When a submitter or reviewer logged into Insight, they would want to immediately initiate a protocol or pick up where they left off. The protocol list, dense and populated by all protocols available by access permissions, didn’t make it apparent what protocols you worked on most recently or need attention. To find the protocol you’re interested in, you would need to search by protocol ID number, usually long and not something a submitter mentally associated to a study. To both improve the location of protocols and support the idea of protocols making up a body of research, we grouped protocols by study, sorting them from most recently updated, and using color to indicate status, highlighting protocols in need of attention, improving response time from both the submission and review teams to keep a protocol moving through the IRB, closer to approval. Older protocols or protocols submitters didn’t work with fall to the bottom and out of the way.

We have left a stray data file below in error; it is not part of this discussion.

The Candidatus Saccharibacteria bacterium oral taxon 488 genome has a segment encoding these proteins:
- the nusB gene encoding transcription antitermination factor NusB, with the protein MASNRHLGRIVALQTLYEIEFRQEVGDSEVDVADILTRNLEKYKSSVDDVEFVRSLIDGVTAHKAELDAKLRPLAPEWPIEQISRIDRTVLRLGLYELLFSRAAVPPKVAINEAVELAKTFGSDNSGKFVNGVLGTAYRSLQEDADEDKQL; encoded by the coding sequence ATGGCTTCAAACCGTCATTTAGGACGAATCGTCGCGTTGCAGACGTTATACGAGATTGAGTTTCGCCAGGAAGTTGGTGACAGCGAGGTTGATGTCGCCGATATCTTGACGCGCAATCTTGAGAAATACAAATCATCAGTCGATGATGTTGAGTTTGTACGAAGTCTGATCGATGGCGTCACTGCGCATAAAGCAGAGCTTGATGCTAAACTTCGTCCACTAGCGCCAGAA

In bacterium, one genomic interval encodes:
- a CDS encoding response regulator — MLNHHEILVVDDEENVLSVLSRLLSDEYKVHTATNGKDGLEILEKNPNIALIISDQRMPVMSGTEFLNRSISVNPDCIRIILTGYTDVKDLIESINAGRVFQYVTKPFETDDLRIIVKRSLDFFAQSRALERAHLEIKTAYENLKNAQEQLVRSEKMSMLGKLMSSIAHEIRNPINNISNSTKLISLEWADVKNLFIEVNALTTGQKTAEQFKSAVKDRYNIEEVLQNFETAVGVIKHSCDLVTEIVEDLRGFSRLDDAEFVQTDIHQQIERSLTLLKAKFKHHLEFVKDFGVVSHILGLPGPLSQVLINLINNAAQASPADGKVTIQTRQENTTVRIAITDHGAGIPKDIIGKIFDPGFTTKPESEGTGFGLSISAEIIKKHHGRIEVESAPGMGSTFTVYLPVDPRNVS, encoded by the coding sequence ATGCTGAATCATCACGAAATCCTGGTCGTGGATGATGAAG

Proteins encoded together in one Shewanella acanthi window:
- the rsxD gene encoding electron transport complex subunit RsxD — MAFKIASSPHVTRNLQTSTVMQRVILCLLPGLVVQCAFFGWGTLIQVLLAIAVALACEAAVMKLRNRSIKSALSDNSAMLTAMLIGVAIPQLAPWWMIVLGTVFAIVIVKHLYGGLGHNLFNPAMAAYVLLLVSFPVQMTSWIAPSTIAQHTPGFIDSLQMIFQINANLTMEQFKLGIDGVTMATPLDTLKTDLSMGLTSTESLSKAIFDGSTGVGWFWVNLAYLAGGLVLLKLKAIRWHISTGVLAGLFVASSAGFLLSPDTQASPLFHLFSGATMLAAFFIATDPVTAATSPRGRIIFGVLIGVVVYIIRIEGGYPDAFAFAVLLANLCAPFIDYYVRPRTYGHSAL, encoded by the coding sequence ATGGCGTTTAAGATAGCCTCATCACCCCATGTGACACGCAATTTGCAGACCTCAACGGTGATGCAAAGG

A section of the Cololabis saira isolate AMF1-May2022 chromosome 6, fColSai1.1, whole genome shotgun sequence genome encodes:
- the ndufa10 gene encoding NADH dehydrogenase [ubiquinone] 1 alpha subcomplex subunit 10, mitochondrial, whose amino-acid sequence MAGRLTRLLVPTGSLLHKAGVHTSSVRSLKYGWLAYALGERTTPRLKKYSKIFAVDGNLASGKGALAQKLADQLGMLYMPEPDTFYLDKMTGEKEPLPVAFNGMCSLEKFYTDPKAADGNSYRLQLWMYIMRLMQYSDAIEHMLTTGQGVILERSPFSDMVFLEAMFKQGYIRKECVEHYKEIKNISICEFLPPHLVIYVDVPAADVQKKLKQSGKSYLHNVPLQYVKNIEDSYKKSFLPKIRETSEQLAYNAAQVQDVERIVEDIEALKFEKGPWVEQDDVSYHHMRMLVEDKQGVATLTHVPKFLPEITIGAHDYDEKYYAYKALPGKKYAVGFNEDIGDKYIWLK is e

While we were not able to reduce the number of questions and required material in the submission forms, the questions and instructions make use of concise, clear language, following typographic best practices for ease of scanning and readability, paired with contextual help along the way. The application itself is open, navigable to different parts or levels at any point in the submission or review process. Listing forms and marking as they are completed visibly tracks progress as well as sets expectations for the lengthy application, as well as allowing changes or comments to be made in the iterative review process, as the protocol evolves over time.